I’m in the middle of a project about the future of cancer care in this country. And you can’t talk about cancer treatment these days without also talking about cost. That’s because cancer drugs are among the most expensive in the world, with several costing more than $100,000 a year. If you have a 20% copayment, that means $20,000 out of your pocket.
Yet most of these drugs extend life just a few months and most have significant side effects.
Let’s take a look at one drug approved this year: Zykadia, indicated for a type of late-stage lung cancer. It costs $13,200 a month, or $158,000 a year. It works exactly the same a drug approved three years earlier for the same type of cancer, Xalkori, which costs about $2,000 a month less (although still pricy at $11,500 a month). In clinical trials, it staved off cancer progression for a median of seven months (meaning half the patients in the trial saw their cancer begin growing again in less than seven months; half in more than seven months).
I’m not saying that an extra seven months of life isn’t worth $92,400. . . but let’s think this through. Zykadia is just one of dozens of high-priced targeted drugs. They are wonderful medications — they’ve kept my cousin alive and healthy with metastatic breast cancer for an amazing 11 years (she’s very lucky that her insurance covers everything). But in an age of shrinking resources and healthcare costs that continue to outpace inflation, we have to think beyond the clinical benefits and look at the value of treatments — value being the clinical benefits divided by the cost.
In Great Britain, the National Institute for Health and Care Excellence (NICE) does exactly that when it approves medications for the national drug formulary, the list of drugs the national health system covers. NICE has turned down several high-cost cancer drugs, saying the price doesn’t justify the benefits.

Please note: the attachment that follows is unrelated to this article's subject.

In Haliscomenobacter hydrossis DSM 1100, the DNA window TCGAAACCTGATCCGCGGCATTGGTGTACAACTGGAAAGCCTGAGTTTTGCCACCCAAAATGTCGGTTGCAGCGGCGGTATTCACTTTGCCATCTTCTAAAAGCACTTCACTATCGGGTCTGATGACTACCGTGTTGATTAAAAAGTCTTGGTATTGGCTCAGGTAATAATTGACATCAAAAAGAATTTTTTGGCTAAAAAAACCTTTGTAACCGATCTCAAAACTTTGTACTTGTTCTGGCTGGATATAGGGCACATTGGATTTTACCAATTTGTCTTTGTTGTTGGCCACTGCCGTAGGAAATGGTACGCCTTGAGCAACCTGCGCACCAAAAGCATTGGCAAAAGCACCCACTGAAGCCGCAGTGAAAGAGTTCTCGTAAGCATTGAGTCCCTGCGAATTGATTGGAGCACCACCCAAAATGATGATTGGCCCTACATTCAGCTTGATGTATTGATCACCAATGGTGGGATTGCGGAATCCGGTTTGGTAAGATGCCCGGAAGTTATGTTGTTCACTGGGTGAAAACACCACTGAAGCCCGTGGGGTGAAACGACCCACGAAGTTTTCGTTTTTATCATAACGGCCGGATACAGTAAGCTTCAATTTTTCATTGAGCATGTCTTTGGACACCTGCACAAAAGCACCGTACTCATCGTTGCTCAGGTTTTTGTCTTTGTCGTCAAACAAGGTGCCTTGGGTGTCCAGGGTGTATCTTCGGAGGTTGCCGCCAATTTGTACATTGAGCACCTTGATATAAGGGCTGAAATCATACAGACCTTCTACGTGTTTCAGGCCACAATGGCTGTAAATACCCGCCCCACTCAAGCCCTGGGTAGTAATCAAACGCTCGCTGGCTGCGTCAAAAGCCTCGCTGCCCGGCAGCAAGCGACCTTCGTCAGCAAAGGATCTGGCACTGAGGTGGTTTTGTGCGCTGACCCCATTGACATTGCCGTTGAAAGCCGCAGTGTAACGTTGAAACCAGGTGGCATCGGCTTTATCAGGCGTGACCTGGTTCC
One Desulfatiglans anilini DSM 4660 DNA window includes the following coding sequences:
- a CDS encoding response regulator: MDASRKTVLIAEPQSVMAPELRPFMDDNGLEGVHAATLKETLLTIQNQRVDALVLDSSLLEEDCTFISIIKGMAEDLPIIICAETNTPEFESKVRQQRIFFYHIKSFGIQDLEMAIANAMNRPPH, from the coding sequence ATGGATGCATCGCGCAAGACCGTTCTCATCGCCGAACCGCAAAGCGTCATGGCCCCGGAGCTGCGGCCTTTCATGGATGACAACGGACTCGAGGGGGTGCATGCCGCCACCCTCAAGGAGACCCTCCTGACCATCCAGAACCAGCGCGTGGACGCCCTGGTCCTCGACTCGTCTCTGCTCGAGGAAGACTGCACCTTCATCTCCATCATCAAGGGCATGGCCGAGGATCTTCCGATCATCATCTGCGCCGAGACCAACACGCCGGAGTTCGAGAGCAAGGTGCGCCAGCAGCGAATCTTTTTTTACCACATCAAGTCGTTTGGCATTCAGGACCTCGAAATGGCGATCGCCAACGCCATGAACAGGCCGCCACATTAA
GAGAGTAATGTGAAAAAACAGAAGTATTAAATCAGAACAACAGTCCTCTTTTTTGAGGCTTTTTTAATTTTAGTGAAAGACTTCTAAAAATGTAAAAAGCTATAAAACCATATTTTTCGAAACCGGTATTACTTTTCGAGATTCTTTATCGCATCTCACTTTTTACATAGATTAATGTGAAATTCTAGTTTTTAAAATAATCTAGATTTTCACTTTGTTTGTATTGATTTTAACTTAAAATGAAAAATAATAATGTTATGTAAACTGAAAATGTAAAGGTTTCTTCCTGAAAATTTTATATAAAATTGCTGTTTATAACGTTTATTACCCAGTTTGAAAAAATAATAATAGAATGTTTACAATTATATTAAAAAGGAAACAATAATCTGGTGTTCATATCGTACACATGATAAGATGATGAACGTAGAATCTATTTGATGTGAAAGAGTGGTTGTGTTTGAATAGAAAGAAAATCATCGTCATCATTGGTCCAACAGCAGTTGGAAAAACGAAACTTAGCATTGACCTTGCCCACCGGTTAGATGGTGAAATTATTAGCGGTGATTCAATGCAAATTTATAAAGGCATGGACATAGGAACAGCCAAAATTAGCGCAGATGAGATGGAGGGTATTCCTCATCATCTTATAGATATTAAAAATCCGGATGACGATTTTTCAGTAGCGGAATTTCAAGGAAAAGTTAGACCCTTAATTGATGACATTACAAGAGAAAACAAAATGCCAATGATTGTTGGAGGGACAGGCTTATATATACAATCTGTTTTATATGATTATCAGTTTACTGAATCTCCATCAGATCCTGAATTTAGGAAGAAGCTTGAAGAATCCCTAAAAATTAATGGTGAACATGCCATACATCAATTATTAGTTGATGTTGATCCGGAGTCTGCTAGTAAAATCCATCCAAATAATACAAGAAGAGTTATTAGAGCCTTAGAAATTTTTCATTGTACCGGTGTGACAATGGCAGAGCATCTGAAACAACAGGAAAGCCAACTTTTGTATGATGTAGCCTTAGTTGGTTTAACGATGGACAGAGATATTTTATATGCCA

Meanwhile, pharmaceutical companies justify these high prices by pointing to the millions it takes to bring a drug to market. Fair enough. But, interestingly, when a group of oncologists at a major cancer center in New York city wrote an editorial decrying the high cost of a colon cancer drug (which was twice as expensive as similar drugs with little improved benefit), saying they would not prescribe it, the drug company slashed the price in half. Another editorial in a journal from a group of 100 hematologists decried the high cost of new leukemia drugs.
When doctors start speaking out about these outrageous prices, you know things are serious.
I don’t have an answer for all this. . . . and it is certainly not a black-and-white issue. My goal here is to get you thinking about cost—because it’s a topic that’s going to become more relevant to us as more of us face higher deductibles and copayments with our insurance, and as healthcare costs continue to consumer a larger and larger portion of federal and state budgets.
What do you think?